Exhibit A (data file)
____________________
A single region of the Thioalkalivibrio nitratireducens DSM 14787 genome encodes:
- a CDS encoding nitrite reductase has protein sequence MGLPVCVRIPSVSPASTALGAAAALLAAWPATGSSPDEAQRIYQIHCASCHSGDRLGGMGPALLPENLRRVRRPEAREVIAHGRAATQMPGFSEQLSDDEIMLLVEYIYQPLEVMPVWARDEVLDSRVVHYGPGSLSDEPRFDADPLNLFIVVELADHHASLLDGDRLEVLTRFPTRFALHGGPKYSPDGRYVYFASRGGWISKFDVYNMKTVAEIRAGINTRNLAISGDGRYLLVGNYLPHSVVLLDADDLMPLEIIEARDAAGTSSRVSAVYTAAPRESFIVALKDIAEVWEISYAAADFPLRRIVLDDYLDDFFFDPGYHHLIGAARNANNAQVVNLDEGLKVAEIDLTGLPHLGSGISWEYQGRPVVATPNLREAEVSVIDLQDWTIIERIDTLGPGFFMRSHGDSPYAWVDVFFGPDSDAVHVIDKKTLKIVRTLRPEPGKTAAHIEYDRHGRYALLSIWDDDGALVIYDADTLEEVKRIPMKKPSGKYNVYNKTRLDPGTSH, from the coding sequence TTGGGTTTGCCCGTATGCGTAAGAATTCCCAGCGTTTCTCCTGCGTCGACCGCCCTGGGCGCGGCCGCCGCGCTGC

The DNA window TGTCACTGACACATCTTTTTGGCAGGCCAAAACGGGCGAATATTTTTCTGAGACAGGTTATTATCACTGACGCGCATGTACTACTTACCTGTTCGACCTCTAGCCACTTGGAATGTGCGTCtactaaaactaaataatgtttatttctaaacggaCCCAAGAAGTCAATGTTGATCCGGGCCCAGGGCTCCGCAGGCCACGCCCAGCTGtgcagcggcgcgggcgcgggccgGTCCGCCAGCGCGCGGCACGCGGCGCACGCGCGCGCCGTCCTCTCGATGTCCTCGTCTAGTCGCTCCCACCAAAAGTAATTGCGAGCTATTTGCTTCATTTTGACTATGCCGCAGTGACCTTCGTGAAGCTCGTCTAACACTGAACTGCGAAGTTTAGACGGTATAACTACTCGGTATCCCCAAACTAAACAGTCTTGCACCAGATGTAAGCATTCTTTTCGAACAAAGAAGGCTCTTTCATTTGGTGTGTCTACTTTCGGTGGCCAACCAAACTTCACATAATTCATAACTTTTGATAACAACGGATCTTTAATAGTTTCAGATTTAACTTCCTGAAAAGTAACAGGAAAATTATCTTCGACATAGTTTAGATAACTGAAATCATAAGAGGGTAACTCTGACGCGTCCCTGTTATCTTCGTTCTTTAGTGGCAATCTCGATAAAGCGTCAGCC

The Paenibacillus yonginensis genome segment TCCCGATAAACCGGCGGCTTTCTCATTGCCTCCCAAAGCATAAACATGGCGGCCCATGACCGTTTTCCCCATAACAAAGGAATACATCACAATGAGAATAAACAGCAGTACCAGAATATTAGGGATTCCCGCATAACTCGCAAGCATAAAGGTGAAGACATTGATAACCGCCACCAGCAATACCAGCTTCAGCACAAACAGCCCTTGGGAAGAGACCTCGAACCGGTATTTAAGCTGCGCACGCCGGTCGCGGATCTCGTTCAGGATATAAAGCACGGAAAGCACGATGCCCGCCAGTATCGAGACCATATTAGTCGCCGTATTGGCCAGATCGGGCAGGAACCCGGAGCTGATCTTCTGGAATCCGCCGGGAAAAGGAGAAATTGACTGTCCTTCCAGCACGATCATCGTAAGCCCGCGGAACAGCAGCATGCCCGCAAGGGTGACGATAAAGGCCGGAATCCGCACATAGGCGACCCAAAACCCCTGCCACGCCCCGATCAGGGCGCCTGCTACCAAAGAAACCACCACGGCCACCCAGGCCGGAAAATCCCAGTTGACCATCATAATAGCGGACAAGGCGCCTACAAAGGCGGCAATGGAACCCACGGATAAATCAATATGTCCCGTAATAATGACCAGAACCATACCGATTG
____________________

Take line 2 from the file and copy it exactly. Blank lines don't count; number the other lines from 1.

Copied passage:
- a CDS encoding nitrite reductase has protein sequence MGLPVCVRIPSVSPASTALGAAAALLAAWPATGSSPDEAQRIYQIHCASCHSGDRLGGMGPALLPENLRRVRRPEAREVIAHGRAATQMPGFSEQLSDDEIMLLVEYIYQPLEVMPVWARDEVLDSRVVHYGPGSLSDEPRFDADPLNLFIVVELADHHASLLDGDRLEVLTRFPTRFALHGGPKYSPDGRYVYFASRGGWISKFDVYNMKTVAEIRAGINTRNLAISGDGRYLLVGNYLPHSVVLLDADDLMPLEIIEARDAAGTSSRVSAVYTAAPRESFIVALKDIAEVWEISYAAADFPLRRIVLDDYLDDFFFDPGYHHLIGAARNANNAQVVNLDEGLKVAEIDLTGLPHLGSGISWEYQGRPVVATPNLREAEVSVIDLQDWTIIERIDTLGPGFFMRSHGDSPYAWVDVFFGPDSDAVHVIDKKTLKIVRTLRPEPGKTAAHIEYDRHGRYALLSIWDDDGALVIYDADTLEEVKRIPMKKPSGKYNVYNKTRLDPGTSH, from the coding sequence TTGGGTTTGCCCGTATGCGTAAGAATTCCCAGCGTTTCTCCTGCGTCGACCGCCCTGGGCGCGGCCGCCGCGCTGC